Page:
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Proceedings of the National Academy of Sciences of the United States of America

A semisynthetic organism engineered for the stable expansion of the genetic alphabet.


PMID 28115716

Abstract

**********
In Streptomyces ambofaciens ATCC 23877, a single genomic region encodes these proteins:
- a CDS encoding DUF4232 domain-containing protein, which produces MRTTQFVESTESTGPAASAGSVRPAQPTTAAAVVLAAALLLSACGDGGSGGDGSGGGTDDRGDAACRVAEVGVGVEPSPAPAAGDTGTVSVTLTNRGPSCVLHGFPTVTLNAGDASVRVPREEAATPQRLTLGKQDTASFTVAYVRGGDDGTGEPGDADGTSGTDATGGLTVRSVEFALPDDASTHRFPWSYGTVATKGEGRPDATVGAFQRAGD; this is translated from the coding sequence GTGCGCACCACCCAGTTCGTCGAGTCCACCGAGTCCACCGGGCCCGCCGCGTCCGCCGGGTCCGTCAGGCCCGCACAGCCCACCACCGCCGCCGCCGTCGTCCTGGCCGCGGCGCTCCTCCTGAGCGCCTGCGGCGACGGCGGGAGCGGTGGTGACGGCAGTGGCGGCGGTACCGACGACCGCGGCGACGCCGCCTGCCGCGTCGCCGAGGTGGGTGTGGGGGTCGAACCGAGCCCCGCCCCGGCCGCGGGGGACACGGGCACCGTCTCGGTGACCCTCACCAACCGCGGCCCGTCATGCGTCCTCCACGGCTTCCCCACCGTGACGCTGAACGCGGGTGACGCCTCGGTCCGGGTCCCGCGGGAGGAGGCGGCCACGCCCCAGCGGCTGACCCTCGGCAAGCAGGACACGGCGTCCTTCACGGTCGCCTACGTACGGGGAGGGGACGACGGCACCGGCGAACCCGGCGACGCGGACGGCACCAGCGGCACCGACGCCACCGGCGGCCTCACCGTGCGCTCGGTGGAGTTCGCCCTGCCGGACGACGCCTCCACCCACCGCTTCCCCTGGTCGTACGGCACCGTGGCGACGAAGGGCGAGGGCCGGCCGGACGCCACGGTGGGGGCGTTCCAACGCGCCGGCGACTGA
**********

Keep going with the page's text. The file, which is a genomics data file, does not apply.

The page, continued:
All natural organisms store genetic information in a four-letter, two-base-pair genetic alphabet. The expansion of the genetic alphabet with two synthetic unnatural nucleotides that selectively pair to form an unnatural base pair (UBP) would increase the information storage potential of DNA, and semisynthetic organisms (SSOs) that stably harbor this expanded alphabet would thereby have the potential to store and retrieve increased information. Toward this goal, we previously reported that Escherichia coli grown in the presence of the unnatural nucleoside triphosphates dNaMTP and d5SICSTP, and provided with the means to import them via expression of a plasmid-borne nucleoside triphosphate transporter, replicates DNA containing a single dNaM-d5SICS UBP. Although this represented an important proof-of-concept, the nascent SSO grew poorly and, more problematically, required growth under controlled conditions and even then was unable to indefinitely store the unnatural information, which is clearly a prerequisite for true semisynthetic life. Here, to fortify and vivify the nascent SSO, we engineered the transporter, used a more chemically optimized UBP, and harnessed the power of the bacterial immune response by using Cas9 to eliminate DNA that had lost the UBP. The optimized SSO grows robustly, constitutively imports the unnatural triphosphates, and is able to indefinitely retain multiple UBPs in virtually any sequence context. This SSO is thus a form of life that can stably store genetic information using a six-letter, three-base-pair alphabet.